Just how complex was underscored yesterday when Mr. al-Maliki lost part of his governing coalition.

Lawmakers and Cabinet ministers loyal to anti-U.S. cleric Muqtada al-Sadr suspended participation in parliament and the government to protest the meeting, according to wire service reports.

“This visit hijacked the will of the people during days when the sons of Iraq write their destiny with blood and not ink,” the Associated Press quoted lawmakers and ministers saying in a statement which referred to Mr. Bush as a “criminal” and the “world’s biggest evil.”

Meanwhile, the recent upsurge in violence continued, with fighting between coalition troops and insurgents shutting down the city of Baqouba, about 35 miles northeast of Baghdad.

While Mr. al-Maliki faces fractured support in Iraq, Mr. Bush is facing his own political pressures at home.

The independent Iraq Study Group has announced it will release its recommendations for how to handle the U.S. commitment to Iraq on Monday, and key Democrats now in the majority in Congress are already raising the stakes for the report as a means to force Mr. Bush to change course.

Other top Democrats are calling on Mr. Bush to appoint a special envoy to Iraq to follow up on the specifics Mr. Bush and Mr. al-Maliki discuss today.

“They know what they have to accomplish,” said Sen. Jack Reed, Rhode Island Democrat. “Somehow controlling the militias, somehow developing a more inclusive government, or a government at least who respects the minority rights of the Sunni community, somehow getting public services out to all of the people of Iraq, and it’s got to be done with some type of time limits, a timetable.”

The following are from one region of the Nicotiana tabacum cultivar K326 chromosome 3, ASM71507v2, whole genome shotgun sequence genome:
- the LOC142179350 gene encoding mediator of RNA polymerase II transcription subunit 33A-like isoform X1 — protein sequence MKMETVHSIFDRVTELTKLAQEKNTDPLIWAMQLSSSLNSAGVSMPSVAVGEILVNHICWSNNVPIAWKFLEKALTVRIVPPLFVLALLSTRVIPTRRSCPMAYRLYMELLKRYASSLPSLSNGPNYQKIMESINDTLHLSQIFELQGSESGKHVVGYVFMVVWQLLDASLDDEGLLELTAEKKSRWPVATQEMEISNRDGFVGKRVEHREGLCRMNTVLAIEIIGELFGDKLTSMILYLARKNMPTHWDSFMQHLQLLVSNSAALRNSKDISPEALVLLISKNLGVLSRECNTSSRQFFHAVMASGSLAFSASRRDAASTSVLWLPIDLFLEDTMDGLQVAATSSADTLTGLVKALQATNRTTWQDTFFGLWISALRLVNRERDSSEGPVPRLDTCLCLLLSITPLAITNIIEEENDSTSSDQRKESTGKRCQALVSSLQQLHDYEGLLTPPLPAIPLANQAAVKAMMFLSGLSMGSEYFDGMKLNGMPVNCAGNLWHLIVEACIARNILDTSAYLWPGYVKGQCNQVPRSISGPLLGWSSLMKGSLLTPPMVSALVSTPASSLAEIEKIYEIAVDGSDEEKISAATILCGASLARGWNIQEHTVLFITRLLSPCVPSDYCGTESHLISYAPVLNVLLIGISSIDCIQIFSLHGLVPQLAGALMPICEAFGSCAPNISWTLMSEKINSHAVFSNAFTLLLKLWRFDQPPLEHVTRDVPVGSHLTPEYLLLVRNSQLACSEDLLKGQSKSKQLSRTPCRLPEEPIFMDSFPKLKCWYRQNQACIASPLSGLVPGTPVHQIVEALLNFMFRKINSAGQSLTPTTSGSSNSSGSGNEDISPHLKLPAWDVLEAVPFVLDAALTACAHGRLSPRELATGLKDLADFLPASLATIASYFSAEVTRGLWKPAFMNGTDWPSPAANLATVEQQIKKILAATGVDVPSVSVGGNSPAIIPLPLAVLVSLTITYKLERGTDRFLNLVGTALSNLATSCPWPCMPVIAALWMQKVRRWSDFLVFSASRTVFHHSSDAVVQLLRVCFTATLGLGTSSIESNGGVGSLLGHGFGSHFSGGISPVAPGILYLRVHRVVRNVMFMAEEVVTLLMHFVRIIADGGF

On those points, he seemed to echo much of Mr. Hadley’s classified memo.

The five-page memo lists nine items on which Mr. Hadley says Mr. al-Maliki should take action, including: bringing “his political strategy with Moktada al-Sadr to closure,” diversify his Cabinet and his personal staff to include those who are not Shi’ite allies, expand the Iraqi army over the next nine months, and support renewal of the U.N. mandate for coalition forces to operate in Iraq.

Yesterday the senior administration officials said Mr. al-Maliki has taken steps on at least two of the nine items, including supporting this week’s extension of the U.N. mandate for coalition forces.

They said the bulk of today’s conversations will be about those action items but also said Mr. al-Maliki will have some things he wants the U.S. to work on as well.

“This is not the president dictating terms,” one official said. “Prime Minister Maliki is the sovereign head of state. The president respects that.”

Mr. Hadley in the memo said some steps the United States could take were to have Secretary of State Condoleezza Rice hold an “Iraq-plus-neighbors” meeting to try to end Syrian and Iranian meddling, and to step up efforts to get Saudi Arabia to cut off funding to insurgents and ask Sunni Muslims in Iraq to stop sectarian violence and join the political process.